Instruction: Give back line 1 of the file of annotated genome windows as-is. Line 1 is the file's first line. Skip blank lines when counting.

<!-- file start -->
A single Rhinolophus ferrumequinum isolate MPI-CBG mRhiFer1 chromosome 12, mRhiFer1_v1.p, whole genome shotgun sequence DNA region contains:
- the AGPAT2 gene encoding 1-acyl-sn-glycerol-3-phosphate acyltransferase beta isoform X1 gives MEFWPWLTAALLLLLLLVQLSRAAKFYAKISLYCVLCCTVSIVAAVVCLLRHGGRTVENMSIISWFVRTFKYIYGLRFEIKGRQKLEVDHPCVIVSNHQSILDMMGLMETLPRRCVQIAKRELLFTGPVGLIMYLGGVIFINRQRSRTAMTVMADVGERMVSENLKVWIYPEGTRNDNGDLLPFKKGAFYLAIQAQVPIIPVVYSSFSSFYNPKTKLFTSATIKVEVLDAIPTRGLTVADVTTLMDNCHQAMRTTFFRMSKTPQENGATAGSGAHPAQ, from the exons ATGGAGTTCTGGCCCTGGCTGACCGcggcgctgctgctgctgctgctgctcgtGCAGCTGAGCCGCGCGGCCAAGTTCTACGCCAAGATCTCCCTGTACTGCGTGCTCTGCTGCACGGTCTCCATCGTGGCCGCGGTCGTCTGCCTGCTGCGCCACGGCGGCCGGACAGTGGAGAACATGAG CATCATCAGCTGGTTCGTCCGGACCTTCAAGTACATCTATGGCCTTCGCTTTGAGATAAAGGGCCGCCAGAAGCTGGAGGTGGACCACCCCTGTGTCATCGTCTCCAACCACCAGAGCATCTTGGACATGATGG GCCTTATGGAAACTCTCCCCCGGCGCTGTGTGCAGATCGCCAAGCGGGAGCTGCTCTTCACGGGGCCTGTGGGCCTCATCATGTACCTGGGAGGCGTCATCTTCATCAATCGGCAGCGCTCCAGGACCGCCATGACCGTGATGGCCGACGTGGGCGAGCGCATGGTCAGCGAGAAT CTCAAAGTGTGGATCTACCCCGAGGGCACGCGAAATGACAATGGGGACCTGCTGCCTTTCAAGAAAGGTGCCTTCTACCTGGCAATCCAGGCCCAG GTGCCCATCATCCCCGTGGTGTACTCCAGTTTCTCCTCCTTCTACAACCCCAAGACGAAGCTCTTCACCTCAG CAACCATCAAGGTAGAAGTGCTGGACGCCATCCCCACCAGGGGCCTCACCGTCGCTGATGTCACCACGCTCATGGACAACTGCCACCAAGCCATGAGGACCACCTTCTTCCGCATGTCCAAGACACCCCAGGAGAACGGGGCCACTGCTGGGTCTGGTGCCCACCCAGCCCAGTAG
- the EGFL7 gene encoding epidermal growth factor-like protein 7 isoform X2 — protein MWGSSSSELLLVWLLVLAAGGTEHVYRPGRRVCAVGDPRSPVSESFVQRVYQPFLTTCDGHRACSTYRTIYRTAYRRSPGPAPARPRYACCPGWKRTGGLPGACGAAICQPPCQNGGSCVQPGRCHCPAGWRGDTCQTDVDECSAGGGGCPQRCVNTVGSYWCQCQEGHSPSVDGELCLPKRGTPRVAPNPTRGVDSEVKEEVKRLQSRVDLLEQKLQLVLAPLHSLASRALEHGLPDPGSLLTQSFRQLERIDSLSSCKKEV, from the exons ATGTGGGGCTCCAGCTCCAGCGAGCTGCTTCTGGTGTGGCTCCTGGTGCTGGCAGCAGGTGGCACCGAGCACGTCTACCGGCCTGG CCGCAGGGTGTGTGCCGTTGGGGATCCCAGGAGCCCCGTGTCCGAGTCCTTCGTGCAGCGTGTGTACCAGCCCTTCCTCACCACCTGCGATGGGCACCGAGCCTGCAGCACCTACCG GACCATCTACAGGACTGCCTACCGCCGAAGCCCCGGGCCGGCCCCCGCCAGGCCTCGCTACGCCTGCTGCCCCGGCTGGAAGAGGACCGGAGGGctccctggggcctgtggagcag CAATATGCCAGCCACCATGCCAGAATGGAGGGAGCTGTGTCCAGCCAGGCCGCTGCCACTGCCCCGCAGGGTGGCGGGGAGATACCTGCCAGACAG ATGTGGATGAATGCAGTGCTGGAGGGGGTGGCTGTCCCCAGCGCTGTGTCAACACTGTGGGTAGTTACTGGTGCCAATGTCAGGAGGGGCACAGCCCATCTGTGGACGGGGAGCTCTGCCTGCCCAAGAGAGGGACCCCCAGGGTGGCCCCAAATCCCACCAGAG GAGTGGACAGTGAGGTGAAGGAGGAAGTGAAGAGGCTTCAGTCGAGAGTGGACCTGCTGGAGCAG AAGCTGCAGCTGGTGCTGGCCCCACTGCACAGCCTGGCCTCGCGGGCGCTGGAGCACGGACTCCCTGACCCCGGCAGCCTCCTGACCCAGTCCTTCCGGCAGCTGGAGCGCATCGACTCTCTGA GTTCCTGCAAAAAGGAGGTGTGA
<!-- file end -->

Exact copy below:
A single Rhinolophus ferrumequinum isolate MPI-CBG mRhiFer1 chromosome 12, mRhiFer1_v1.p, whole genome shotgun sequence DNA region contains: